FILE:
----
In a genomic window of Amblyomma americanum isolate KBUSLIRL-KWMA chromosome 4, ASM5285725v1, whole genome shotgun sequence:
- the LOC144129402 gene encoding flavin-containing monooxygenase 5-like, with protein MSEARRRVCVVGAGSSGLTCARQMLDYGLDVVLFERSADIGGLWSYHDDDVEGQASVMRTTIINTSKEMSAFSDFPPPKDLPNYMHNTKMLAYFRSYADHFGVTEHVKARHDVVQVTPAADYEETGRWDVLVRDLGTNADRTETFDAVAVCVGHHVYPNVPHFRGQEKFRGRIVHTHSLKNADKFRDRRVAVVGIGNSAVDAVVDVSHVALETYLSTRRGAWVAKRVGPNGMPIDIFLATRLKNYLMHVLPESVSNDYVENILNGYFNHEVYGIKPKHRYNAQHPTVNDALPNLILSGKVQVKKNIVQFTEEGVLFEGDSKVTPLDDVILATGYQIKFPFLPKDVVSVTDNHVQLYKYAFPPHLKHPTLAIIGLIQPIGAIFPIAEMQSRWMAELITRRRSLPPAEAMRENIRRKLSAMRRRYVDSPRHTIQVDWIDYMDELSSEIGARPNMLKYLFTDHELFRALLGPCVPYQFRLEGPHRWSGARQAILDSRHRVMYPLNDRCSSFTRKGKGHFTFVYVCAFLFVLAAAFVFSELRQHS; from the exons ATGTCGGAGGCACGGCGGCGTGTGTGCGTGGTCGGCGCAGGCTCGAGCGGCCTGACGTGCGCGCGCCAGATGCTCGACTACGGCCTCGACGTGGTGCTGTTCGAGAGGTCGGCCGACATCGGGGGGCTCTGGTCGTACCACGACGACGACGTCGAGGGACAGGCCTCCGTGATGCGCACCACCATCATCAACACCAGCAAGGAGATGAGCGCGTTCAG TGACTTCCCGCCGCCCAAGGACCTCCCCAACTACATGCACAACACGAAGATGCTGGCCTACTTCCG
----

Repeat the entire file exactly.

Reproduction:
In a genomic window of Amblyomma americanum isolate KBUSLIRL-KWMA chromosome 4, ASM5285725v1, whole genome shotgun sequence:
- the LOC144129402 gene encoding flavin-containing monooxygenase 5-like, with protein MSEARRRVCVVGAGSSGLTCARQMLDYGLDVVLFERSADIGGLWSYHDDDVEGQASVMRTTIINTSKEMSAFSDFPPPKDLPNYMHNTKMLAYFRSYADHFGVTEHVKARHDVVQVTPAADYEETGRWDVLVRDLGTNADRTETFDAVAVCVGHHVYPNVPHFRGQEKFRGRIVHTHSLKNADKFRDRRVAVVGIGNSAVDAVVDVSHVALETYLSTRRGAWVAKRVGPNGMPIDIFLATRLKNYLMHVLPESVSNDYVENILNGYFNHEVYGIKPKHRYNAQHPTVNDALPNLILSGKVQVKKNIVQFTEEGVLFEGDSKVTPLDDVILATGYQIKFPFLPKDVVSVTDNHVQLYKYAFPPHLKHPTLAIIGLIQPIGAIFPIAEMQSRWMAELITRRRSLPPAEAMRENIRRKLSAMRRRYVDSPRHTIQVDWIDYMDELSSEIGARPNMLKYLFTDHELFRALLGPCVPYQFRLEGPHRWSGARQAILDSRHRVMYPLNDRCSSFTRKGKGHFTFVYVCAFLFVLAAAFVFSELRQHS; from the exons ATGTCGGAGGCACGGCGGCGTGTGTGCGTGGTCGGCGCAGGCTCGAGCGGCCTGACGTGCGCGCGCCAGATGCTCGACTACGGCCTCGACGTGGTGCTGTTCGAGAGGTCGGCCGACATCGGGGGGCTCTGGTCGTACCACGACGACGACGTCGAGGGACAGGCCTCCGTGATGCGCACCACCATCATCAACACCAGCAAGGAGATGAGCGCGTTCAG TGACTTCCCGCCGCCCAAGGACCTCCCCAACTACATGCACAACACGAAGATGCTGGCCTACTTCCG